The main argument has been that algorithmic trading has created inequality because small investors can’t afford such trading software. This has invited debate where technology savvy stock traders call the inequality argument as frivolous.

On one hand, fears of misuse of these technologies and large institutional investors getting undue advantage over small investors who lack access to these sophisticated technologies has always loomed large. On the other hand, these computer-driven advanced trading techniques are bringing more volume and liquidity in the equity market.

Now, let’s have a broader look at the menace of insider trading. All of us know about the unpredictable and ever changing nature of the stock market. It’s the market which lives with a life of its own, reacts to situations and leaves investors either reaping profits or with nothing at all. Though there are certain economic and financial indicators like inflations, interest rate scenarios etc that contribute to the movement of stock prices, a lot remains hidden behind this price movement game.

A listed company’s corporate information is one of the most vital things for an investor. Stealing of this corporate information especially by those who are custodians of such information and passing it on illegally to the selected people is one of the oldest crimes in the world of investments.

Insider trading is viewed as a serious white-collar crime. It ‘implies buying, selling and dealing in shares and securities of a listed company by insiders such as directors, designated officers of management team, employees of the company or any other connected persons such as auditors, consultants, lawyers, analysts who possess material inside information which is not available to general investors’.

This trading takes place when those privileged with confidential information about important events use the special advantage of that knowledge to reap profits or avoid losses illegally and unethically on the stock market, to the detriment of the source of the information and to the typical investors who buy or sell their stock without the advantage of inside information.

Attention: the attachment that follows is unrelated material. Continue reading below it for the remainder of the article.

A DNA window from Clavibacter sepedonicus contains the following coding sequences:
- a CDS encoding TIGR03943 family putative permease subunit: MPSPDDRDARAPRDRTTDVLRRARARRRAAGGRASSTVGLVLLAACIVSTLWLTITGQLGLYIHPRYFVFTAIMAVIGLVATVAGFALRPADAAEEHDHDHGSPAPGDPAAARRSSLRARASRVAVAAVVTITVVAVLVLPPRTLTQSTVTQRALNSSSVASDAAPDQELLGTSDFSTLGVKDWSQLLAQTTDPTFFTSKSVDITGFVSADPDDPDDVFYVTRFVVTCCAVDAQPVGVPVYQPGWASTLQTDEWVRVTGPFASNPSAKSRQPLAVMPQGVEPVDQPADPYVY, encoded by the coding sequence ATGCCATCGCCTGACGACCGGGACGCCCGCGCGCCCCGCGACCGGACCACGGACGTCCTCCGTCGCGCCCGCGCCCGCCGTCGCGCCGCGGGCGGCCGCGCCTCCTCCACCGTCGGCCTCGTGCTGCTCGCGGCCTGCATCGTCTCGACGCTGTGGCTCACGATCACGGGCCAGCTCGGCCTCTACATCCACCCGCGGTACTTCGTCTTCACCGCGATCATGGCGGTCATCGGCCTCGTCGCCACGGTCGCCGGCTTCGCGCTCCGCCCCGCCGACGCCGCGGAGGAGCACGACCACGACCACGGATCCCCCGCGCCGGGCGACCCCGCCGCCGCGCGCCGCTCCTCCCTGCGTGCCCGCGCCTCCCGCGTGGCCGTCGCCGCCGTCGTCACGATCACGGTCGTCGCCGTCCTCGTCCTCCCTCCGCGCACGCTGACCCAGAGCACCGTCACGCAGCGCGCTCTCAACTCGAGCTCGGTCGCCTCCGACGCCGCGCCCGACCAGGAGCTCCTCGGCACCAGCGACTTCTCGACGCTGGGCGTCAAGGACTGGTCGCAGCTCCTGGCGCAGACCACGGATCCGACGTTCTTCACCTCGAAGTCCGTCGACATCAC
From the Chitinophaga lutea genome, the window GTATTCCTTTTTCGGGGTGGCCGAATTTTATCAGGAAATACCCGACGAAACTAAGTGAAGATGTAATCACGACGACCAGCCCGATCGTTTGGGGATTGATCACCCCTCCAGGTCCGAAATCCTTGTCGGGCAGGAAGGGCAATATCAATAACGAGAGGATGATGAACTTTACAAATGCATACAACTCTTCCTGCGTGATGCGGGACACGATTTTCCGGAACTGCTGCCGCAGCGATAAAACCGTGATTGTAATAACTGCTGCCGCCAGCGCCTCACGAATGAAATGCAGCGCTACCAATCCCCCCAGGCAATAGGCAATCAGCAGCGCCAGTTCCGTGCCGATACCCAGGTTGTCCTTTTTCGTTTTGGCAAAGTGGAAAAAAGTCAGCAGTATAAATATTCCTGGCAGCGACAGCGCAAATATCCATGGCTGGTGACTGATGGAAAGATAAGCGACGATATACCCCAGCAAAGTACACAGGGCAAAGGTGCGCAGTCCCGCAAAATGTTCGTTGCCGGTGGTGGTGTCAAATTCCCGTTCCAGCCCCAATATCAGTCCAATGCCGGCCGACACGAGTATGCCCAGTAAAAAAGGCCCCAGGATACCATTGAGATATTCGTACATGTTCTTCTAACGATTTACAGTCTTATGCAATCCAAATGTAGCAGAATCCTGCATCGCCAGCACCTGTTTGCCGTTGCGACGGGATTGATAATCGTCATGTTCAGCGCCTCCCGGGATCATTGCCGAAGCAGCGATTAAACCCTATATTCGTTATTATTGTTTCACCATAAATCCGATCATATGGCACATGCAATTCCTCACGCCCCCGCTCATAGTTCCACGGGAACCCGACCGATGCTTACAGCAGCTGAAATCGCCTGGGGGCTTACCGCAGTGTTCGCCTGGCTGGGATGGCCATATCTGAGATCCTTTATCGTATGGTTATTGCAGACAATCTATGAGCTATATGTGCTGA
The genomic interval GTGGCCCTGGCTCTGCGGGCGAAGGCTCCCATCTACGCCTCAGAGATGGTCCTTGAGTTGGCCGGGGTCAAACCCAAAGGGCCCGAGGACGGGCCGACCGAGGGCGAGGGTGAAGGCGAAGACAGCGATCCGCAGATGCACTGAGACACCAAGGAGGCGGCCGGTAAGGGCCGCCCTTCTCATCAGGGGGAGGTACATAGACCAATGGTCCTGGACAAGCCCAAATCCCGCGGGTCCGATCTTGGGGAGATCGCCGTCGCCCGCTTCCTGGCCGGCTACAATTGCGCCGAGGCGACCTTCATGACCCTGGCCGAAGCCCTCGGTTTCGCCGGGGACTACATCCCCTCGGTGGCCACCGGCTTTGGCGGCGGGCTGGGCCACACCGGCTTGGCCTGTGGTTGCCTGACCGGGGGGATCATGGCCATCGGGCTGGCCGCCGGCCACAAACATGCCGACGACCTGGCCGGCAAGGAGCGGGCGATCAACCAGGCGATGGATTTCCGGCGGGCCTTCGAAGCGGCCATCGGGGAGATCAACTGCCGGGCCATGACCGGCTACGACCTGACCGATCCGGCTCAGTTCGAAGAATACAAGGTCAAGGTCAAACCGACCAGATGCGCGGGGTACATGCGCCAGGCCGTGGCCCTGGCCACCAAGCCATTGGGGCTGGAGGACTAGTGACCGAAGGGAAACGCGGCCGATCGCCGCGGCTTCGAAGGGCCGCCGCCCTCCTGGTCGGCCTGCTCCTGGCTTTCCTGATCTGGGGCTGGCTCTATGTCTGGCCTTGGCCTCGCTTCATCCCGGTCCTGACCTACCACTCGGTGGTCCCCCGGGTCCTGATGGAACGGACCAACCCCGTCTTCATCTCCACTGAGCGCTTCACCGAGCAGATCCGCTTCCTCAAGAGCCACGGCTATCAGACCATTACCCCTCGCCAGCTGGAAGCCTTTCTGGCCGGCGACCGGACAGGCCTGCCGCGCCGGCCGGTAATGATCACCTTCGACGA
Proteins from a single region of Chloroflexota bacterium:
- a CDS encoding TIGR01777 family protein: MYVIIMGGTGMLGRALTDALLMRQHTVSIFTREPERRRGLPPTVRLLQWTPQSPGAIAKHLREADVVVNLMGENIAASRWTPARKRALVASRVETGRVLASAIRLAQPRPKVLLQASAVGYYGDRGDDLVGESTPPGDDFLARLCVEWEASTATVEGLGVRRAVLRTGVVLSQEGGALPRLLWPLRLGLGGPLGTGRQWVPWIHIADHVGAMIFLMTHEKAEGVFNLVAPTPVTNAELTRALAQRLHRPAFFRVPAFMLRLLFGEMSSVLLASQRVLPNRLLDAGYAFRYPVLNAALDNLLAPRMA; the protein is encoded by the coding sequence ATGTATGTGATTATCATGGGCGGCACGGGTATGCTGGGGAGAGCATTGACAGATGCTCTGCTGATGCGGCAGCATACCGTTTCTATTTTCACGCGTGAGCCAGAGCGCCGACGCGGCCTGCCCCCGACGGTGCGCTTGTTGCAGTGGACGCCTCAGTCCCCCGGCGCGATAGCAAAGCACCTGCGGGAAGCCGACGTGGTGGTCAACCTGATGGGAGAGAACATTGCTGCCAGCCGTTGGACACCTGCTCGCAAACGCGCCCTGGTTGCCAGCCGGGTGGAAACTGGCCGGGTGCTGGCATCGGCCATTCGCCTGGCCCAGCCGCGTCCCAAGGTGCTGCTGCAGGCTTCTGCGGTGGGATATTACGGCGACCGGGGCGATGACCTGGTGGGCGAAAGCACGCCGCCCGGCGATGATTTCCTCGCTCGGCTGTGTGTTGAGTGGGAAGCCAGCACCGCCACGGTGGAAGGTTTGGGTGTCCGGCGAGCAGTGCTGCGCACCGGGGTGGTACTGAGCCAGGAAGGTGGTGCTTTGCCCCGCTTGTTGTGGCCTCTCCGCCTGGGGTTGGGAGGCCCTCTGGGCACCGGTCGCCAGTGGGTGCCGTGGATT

For example, if one of the top executives of a company shares with you some kind of material information of the company which is yet to be made public and can have impact on the share price of the company, you are now every bit as much an insider as he is, with respect to that information.

Firstly, it is illegal on part of the management executive to share the company’s material information with you before it becomes public knowledge. Secondly, it is equally illegal for you to do so because you are now a “temporary insider”.

This remains true regardless of how many times the information is passed. Legally, anyone who has material information is prohibited from trading, based on that knowledge, until the information is available to the general public.

Meanwhile, the surfacing of the latest scam at NSE involving its former MD & CEO Chitra Ramkrishna allegedly abusing the market dynamics through Algo and High Frequency Trading system has put a big question mark on the transparency of this automated trading platform.

The misuse of this highly technology-driven system by the insiders has badly hurt the common retail investors’ interests. In the emerging situation, where some insiders have turned white collar criminals, there are a few genuine questions: How deep is the rot? How safe and transparent is this automated trading system?

To conclude, in investment matters this kind of grave irregularities always leave a negative impact on both the small investors and the markets. Since there is no fair play involved in insider trading and no fair demand and supply of stocks, it is all detrimental to the functioning of a healthy stock market.

This white collar crime weakens the faith of investors in the system and the menace could keep off people from investing. This could ultimately harm the economy as a whole.

(The views are of the author & not the Institution he works for)

Disclaimer: The views and opinions expressed in this article are the personal opinions of the author.

The facts, analysis, assumptions and perspective appearing in the article do not reflect the views of GK.